New Book: "The Descendents of Alexander the Great of Macedon - Arguments and evidence that today's Macedonians are descendents of the ancient Macedonians" by Historian Alexander Donski of Macedonia

http://www.***/ConciseMacedonia/donski.html


will the book be translated on other language or we can find it just on greek?

The book was never writed on greek. It's on english and Macedonian. You can order this book through the Canadian Macedonian Historical Society at: http://www.macedonianhistory.ca/html/books.html
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Cami Te Amo!



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PostPosted: Sat Feb 07, 2004 2:03 am    Post subject: Reply with quote

Sorry, I didn't know that is on macedonian. Embarassed

Thanks dzadzev, I'll look for it.
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Ptolemy V



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PostPosted: Sat Feb 07, 2004 7:03 am    Post subject: Re: New Book: Descendents of Alexander the Great of Macedon Reply with quote

alexander makedon wrote:
Actually it was published in Macedonian originally but it is translated into English and is available in both languages:

http://www.***/ConciseMacedonia/donski.html

Alexander Makedon


Interestingly enough, here are some other books, written in English by non-Greek and non-Fyrom writers (unlike Mr Donski), who have a very different view to the one Mr Donski holds true:

Hermann Bengtson, ‘History of Greece’
Translated and updated by Edmund F. Bloedow, University of Ottawa Press, 1988. Chapter 10 Philip of Macedonia, pgs 185-186.


“It was he (Philip II) who accustomed this people of shepherds and peasants to urban life, who subdued the belligerent barbarian neighbours, opened up access to the sea and the country itself to Hellenic culture. For the Greeks, however, the Macedonians always remained ‘barbaroi’, never recognised by the Hellenes as cultural equals, not even when on the crest of world dominion.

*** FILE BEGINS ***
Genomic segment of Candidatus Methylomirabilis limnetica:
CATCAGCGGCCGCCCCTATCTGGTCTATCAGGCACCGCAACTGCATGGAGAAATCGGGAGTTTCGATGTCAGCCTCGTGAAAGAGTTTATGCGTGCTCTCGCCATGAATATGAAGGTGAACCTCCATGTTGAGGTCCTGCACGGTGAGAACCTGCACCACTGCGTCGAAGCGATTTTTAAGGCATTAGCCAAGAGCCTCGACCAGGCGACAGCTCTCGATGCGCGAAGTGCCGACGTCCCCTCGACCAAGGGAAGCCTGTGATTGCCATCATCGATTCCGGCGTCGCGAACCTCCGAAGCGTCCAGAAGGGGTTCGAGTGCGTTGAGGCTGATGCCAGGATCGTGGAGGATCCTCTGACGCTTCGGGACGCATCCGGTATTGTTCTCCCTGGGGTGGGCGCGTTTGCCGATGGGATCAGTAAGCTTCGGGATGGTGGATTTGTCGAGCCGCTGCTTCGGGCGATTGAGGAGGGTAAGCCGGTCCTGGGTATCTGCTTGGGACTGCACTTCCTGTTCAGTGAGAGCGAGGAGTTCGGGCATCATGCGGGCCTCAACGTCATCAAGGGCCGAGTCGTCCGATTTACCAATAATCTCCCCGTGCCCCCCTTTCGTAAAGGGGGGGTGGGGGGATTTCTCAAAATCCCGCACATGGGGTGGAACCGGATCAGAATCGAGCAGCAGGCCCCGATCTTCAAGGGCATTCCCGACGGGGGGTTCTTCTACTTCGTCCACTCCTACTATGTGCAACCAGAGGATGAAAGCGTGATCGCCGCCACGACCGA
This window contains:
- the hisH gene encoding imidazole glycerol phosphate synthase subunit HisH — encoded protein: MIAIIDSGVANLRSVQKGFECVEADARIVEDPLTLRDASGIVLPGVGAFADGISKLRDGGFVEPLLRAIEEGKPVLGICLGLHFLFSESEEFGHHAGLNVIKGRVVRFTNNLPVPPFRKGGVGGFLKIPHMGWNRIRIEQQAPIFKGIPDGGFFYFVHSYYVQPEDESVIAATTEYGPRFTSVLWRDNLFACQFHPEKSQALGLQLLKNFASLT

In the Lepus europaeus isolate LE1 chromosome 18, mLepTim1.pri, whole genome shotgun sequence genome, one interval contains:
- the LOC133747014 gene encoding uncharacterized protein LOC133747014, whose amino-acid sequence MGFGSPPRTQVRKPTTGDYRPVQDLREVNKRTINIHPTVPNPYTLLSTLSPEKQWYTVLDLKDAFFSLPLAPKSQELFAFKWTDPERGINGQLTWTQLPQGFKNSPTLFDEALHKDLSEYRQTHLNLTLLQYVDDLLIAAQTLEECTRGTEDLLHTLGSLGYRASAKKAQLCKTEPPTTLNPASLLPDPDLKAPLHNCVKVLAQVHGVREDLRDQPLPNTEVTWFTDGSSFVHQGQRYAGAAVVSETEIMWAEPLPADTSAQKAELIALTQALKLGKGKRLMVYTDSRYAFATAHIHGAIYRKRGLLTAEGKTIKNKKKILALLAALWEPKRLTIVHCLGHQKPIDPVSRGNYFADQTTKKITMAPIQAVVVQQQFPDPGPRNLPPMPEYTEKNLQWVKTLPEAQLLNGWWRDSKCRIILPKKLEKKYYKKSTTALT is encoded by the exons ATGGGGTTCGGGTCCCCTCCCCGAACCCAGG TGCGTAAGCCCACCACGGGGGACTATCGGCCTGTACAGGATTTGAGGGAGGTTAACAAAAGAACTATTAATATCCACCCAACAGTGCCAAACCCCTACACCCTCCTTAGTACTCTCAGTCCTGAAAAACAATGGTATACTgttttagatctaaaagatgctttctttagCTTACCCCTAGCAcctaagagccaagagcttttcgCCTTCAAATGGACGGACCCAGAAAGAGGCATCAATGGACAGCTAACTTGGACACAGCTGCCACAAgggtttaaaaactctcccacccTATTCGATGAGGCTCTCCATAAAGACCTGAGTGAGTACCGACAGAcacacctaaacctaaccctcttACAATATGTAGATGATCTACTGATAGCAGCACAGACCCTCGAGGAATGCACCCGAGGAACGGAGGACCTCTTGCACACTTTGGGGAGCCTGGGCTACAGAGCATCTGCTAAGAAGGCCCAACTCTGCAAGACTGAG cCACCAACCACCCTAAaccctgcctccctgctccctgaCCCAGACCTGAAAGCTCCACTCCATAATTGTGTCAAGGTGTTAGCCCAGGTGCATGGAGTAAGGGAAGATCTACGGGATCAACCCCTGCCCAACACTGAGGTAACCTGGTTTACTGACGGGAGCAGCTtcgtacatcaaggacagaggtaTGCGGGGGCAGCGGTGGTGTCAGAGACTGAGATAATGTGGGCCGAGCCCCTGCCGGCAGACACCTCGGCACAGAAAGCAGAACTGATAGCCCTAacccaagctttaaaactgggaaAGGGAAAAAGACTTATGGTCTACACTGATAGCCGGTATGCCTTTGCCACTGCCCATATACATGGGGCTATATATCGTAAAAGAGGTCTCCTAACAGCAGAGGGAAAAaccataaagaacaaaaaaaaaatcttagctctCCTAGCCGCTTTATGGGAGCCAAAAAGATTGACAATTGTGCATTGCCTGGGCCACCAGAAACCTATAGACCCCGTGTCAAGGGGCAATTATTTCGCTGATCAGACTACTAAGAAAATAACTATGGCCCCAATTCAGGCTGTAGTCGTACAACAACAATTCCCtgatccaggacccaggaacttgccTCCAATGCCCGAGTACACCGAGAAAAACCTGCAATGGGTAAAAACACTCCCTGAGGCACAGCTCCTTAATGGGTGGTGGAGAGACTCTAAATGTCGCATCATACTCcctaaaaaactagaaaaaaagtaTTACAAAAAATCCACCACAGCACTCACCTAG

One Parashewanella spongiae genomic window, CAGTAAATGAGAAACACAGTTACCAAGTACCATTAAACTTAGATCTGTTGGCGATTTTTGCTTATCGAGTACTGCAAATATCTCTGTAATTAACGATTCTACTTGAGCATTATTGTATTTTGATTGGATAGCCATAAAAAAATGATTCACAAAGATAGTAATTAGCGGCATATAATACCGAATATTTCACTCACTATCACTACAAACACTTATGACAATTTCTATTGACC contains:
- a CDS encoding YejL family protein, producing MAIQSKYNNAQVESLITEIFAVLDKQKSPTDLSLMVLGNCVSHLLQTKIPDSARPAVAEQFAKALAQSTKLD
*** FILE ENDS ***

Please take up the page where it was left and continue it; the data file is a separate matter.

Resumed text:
In the cultural gulf between Greeks and Macedonians the question of Macedonian national origin was never more than of secondary importance in antiquity. For modern scholars the evidence from names - there is not a single sentence extant from the language of the Old Macedonians - tilts the scales in favour of the view that includes the Macedonians among the Greeks. The theory, therefore, advocated by the student of Indo-European linguistics, P.Kretschner , that the Macedonians were of Graeco-Illyrian hybrid stock, is not to be regarded as very probable. So the majority of modern historians, admittedly with the noteworthy exception of Julius Kaerst , have argued correctly for the Hellenic origin of the Macedonians. They should be included in the group of the North-West Greek tribes . This does not, however, discount the statement of Thucydides (II 99) that the Macedonians were related to the Epirotes from possibly having an element of truth. From the point of view of history it is more important that a century of isolation in the country which bears their name moulded the Macedonians into a distinctive social, political and anthropological unit, developing their essential features from within, and without domination by Hellenic influence. Thus the character of the Macedonian people had long since been moulded when, in the great power struggle between Athens and Philip, the hate-filled orations of Demosthenes repeatedly emphasised the divisive features between Greeks and Macedonians.”